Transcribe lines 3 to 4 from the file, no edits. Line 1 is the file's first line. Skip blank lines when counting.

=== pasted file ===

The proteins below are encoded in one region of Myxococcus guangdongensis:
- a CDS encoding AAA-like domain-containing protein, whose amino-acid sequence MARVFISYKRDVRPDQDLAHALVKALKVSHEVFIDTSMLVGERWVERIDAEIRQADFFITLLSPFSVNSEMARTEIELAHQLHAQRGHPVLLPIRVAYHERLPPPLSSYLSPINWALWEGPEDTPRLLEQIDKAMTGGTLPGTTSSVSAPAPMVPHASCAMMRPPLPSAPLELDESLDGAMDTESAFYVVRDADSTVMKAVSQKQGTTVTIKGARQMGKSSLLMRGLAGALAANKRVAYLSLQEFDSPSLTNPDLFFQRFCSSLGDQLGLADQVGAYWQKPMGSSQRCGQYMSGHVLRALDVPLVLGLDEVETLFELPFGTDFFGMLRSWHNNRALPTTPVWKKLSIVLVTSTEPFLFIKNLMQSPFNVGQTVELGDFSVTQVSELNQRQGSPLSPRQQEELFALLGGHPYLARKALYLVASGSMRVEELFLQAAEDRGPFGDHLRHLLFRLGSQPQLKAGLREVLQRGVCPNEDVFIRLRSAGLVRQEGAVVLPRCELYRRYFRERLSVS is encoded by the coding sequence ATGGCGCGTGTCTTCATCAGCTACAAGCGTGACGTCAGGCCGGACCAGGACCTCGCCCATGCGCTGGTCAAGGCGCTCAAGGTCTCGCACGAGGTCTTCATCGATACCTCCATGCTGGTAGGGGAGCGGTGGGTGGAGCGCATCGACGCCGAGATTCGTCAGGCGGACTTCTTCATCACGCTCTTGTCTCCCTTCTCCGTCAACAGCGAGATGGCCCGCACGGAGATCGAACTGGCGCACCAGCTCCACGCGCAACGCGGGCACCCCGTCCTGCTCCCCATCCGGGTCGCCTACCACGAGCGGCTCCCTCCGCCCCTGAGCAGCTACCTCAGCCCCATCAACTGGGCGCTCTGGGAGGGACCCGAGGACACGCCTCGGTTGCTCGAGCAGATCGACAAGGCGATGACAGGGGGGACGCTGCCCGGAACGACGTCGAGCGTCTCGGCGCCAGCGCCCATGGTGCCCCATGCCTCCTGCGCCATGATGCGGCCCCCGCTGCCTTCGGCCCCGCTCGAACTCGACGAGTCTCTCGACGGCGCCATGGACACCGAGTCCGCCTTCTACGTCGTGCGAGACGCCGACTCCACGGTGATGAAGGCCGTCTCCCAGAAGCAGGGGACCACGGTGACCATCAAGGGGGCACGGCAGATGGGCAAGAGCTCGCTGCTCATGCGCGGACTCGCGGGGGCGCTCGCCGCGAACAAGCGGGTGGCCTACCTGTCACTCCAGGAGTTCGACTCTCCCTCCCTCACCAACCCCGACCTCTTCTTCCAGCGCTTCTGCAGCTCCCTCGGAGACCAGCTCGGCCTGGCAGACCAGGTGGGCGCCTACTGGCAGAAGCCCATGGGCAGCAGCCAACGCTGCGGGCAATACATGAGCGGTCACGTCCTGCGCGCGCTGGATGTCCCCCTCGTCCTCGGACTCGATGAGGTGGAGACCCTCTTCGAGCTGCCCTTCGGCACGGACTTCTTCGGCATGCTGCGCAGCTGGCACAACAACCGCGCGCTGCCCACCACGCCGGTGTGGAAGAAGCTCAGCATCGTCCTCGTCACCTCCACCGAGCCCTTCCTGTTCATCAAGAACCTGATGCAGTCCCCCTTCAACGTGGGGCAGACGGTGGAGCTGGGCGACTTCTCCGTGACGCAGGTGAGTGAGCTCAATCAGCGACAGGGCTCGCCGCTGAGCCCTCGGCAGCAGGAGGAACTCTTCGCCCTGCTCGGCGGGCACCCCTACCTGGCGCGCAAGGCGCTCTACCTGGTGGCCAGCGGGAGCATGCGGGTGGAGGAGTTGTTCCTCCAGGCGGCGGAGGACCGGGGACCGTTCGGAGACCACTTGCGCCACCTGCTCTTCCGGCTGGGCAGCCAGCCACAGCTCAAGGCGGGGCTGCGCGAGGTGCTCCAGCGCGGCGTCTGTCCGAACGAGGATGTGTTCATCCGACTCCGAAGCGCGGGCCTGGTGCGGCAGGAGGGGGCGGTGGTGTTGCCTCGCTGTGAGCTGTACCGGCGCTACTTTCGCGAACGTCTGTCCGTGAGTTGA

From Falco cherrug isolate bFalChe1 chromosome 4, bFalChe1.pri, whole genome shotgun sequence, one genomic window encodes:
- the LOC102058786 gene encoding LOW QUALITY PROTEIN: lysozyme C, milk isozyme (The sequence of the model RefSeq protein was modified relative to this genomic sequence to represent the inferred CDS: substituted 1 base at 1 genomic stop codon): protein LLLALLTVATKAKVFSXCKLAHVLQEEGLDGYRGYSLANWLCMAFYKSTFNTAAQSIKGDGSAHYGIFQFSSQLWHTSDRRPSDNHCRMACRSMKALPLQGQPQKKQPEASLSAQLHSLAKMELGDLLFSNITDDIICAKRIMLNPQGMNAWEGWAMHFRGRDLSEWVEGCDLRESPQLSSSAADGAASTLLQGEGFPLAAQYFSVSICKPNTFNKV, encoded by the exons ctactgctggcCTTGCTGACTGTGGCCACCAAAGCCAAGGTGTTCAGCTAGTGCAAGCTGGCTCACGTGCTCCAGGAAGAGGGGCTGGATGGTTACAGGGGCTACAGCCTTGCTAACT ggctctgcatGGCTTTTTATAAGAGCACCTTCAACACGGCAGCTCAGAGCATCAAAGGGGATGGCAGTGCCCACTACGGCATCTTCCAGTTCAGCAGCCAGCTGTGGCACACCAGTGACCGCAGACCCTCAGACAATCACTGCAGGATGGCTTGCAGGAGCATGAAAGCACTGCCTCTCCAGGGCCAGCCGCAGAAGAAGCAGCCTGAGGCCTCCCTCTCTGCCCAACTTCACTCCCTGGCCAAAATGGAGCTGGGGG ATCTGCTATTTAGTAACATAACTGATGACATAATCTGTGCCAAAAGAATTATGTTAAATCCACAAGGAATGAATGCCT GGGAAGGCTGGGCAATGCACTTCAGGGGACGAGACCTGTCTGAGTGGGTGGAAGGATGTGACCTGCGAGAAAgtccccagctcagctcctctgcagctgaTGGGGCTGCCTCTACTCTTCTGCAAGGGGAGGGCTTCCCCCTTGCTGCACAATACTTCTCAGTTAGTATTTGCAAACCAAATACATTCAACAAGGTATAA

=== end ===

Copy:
From Falco cherrug isolate bFalChe1 chromosome 4, bFalChe1.pri, whole genome shotgun sequence, one genomic window encodes:
- the LOC102058786 gene encoding LOW QUALITY PROTEIN: lysozyme C, milk isozyme (The sequence of the model RefSeq protein was modified relative to this genomic sequence to represent the inferred CDS: substituted 1 base at 1 genomic stop codon): protein LLLALLTVATKAKVFSXCKLAHVLQEEGLDGYRGYSLANWLCMAFYKSTFNTAAQSIKGDGSAHYGIFQFSSQLWHTSDRRPSDNHCRMACRSMKALPLQGQPQKKQPEASLSAQLHSLAKMELGDLLFSNITDDIICAKRIMLNPQGMNAWEGWAMHFRGRDLSEWVEGCDLRESPQLSSSAADGAASTLLQGEGFPLAAQYFSVSICKPNTFNKV, encoded by the exons ctactgctggcCTTGCTGACTGTGGCCACCAAAGCCAAGGTGTTCAGCTAGTGCAAGCTGGCTCACGTGCTCCAGGAAGAGGGGCTGGATGGTTACAGGGGCTACAGCCTTGCTAACT ggctctgcatGGCTTTTTATAAGAGCACCTTCAACACGGCAGCTCAGAGCATCAAAGGGGATGGCAGTGCCCACTACGGCATCTTCCAGTTCAGCAGCCAGCTGTGGCACACCAGTGACCGCAGACCCTCAGACAATCACTGCAGGATGGCTTGCAGGAGCATGAAAGCACTGCCTCTCCAGGGCCAGCCGCAGAAGAAGCAGCCTGAGGCCTCCCTCTCTGCCCAACTTCACTCCCTGGCCAAAATGGAGCTGGGGG ATCTGCTATTTAGTAACATAACTGATGACATAATCTGTGCCAAAAGAATTATGTTAAATCCACAAGGAATGAATGCCT GGGAAGGCTGGGCAATGCACTTCAGGGGACGAGACCTGTCTGAGTGGGTGGAAGGATGTGACCTGCGAGAAAgtccccagctcagctcctctgcagctgaTGGGGCTGCCTCTACTCTTCTGCAAGGGGAGGGCTTCCCCCTTGCTGCACAATACTTCTCAGTTAGTATTTGCAAACCAAATACATTCAACAAGGTATAA